Some of the most common personal behaviours include wearing certain articles of clothing (special underwear and socks are particularly popular), sitting in a particular place and eating or drinking specific foods.
But if we can understand why athletes succumb to superstition based on actual benefits, how can we justify these behaviours among fans? They have no direct involvement in the game. Well, the benefits for fans are not actually that different from those for athletes.
In general, humans don’t handle uncertainty very well. We crave order in our lives, and fundamentally need to explain the underlying causes of important events or outcomes.
In the absence of concrete answers, we start to make up explanations of our own — these are known as attributions. We especially tend to attribute sporting success to factors that are under our control, like player and coach performance or fan involvement. And we attribute failure to things beyond our control, such as the other team’s performance, referees’ actions or fate.
Superstitions help us feel like we have some control over the uncontrollable. There have only been a handful of academic studies on fan superstition, but the findings tend to be consistent. By engaging in superstitions, fans feel as if they’re doing their part to help the team.
When the team wins, being involved generates an even more positive mood, likely due to the perceived satisfaction of helping the team. On the other hand, carrying out the appropriate superstitions can have positive effects on mood even after a loss, possibly because the fan feels as though they did everything they could to help the team. Superstitions can also reduce the stress associated with watching a game among avid fans.
It’s worth pointing out that “fair-weather fans,” who only support the team when it’s doing well, generally aren’t doing this stuff — the team has to be very important to us in order for us to be compelled to engage in superstitions.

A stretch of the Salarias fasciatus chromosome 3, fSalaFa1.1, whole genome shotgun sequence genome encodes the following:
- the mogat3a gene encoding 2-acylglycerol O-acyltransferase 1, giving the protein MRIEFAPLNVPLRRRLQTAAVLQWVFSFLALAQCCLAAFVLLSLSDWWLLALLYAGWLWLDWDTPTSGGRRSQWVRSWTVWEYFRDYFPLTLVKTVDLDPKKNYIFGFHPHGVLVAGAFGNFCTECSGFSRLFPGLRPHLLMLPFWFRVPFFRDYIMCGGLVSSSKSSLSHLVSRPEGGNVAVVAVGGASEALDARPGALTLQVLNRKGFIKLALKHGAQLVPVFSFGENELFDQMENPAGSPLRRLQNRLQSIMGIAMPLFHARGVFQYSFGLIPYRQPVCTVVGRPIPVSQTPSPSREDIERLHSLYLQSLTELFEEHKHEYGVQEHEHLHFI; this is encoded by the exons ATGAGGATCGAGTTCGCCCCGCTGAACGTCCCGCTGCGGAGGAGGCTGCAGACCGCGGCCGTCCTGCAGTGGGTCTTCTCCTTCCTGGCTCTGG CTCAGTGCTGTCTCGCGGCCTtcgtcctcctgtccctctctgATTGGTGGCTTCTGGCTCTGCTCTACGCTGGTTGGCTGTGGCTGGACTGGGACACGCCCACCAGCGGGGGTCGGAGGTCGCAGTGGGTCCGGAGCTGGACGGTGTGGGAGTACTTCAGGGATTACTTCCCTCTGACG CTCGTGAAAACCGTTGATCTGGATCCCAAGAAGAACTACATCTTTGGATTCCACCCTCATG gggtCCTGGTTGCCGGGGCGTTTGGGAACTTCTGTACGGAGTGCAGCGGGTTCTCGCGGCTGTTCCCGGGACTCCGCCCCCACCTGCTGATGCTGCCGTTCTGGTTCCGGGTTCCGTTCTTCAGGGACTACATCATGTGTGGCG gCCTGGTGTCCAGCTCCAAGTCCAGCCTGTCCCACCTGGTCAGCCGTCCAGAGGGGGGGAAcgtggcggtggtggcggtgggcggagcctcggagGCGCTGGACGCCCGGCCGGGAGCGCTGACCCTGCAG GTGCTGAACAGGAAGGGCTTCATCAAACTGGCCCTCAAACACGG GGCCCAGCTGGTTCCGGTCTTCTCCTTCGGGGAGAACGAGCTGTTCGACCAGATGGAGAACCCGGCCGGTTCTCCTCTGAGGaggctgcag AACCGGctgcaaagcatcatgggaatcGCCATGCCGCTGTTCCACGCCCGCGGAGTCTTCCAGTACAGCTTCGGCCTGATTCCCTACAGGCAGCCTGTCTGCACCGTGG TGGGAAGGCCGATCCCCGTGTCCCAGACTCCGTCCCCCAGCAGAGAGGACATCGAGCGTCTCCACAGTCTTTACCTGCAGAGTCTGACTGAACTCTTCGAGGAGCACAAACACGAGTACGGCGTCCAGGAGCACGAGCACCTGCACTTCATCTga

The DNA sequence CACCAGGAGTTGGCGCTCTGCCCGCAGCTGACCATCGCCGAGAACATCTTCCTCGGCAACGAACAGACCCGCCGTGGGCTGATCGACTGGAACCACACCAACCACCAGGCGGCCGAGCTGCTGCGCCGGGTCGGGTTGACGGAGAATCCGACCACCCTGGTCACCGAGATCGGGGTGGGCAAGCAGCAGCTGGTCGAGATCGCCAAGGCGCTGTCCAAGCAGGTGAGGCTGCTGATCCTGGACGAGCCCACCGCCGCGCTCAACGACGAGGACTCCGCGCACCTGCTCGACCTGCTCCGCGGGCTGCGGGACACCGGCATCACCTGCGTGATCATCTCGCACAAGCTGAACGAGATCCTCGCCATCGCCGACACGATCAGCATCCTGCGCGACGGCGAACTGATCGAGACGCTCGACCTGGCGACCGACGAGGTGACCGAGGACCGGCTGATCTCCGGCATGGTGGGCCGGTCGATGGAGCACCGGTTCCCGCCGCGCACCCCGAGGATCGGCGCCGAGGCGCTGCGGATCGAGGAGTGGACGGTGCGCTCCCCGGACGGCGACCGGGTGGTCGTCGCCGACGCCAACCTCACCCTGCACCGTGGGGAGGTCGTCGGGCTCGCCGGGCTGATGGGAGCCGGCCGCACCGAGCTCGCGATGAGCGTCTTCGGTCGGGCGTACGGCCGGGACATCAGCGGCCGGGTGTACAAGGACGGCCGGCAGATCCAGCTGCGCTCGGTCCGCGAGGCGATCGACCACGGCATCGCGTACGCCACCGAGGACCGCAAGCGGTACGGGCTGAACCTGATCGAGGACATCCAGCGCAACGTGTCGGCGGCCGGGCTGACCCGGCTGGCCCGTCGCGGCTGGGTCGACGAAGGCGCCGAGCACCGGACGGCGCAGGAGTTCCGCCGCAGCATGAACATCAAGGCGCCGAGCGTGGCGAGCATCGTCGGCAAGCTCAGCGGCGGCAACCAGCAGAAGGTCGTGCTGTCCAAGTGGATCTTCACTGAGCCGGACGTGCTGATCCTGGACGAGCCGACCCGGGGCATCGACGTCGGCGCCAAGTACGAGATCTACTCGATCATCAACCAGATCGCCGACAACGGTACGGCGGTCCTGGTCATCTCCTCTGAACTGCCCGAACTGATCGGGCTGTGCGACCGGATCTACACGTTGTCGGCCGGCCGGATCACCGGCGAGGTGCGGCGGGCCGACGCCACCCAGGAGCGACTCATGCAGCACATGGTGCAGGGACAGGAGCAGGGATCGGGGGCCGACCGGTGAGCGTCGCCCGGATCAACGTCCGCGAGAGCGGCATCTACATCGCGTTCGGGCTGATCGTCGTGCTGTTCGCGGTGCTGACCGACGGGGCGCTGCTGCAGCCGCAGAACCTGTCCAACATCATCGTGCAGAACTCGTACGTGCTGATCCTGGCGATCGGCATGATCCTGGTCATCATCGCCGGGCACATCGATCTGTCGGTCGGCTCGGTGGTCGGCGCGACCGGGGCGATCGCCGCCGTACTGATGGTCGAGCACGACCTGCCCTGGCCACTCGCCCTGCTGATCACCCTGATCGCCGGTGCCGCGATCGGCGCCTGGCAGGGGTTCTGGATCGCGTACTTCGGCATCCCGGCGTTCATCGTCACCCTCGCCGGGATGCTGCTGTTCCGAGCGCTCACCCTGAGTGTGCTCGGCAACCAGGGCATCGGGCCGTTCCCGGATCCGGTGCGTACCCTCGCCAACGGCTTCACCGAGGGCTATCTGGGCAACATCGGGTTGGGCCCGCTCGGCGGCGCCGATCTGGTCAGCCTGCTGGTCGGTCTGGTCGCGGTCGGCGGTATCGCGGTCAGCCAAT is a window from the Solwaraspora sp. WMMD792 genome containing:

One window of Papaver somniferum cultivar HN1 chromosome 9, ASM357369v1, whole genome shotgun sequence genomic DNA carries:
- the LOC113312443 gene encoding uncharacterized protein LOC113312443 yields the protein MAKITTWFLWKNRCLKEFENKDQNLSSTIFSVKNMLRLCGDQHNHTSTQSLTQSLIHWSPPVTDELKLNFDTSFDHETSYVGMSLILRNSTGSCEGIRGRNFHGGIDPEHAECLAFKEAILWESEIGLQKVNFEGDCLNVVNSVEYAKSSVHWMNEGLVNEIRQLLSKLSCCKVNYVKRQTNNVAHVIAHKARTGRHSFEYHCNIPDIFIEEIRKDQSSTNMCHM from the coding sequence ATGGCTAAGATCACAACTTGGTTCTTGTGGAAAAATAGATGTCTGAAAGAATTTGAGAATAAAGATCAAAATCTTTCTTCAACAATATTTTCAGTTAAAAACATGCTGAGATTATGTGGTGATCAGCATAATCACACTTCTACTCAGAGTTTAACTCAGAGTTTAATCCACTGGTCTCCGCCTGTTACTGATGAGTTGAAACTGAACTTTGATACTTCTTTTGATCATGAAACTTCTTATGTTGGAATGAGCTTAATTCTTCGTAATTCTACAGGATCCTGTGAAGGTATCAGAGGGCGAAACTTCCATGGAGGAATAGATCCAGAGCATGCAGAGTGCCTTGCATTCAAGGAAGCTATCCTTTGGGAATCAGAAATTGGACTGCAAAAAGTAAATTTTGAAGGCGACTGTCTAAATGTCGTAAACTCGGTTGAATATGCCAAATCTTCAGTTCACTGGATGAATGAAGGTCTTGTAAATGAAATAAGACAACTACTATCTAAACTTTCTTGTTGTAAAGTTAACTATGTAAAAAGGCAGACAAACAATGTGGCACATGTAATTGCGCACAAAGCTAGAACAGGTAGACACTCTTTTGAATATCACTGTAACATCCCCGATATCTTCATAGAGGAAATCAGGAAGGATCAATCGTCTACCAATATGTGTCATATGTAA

Academic research refers to these passionate supporters as “highly identified fans,” because the fan role is a central and important part of that person’s identity and self-concept. As such, their sport fandom is closely tied to their self-esteem, which is why watching sports is such a heavily invested, emotional experience for these highly identified fans (myself included).
Spectator sport is one of the most unpredictable things in the world, so we have a desire to combat this uncertainty and control what’s happening by any means possible, rational or otherwise.
During playoff time, be kind
Sport superstitions make very little sense to non-sport fans, because they haven’t experienced the intensity of emotions and mental gymnastics that come with being a highly identified fan.
It’s more than a pastime, it’s a big part of who we are and how we see ourselves.
And to anyone who couldn’t care less about the playoffs, please just indulge the sport fans in your life and let them do whatever it is that makes them feel better at this time of year. That includes you, Mrs. Eddy.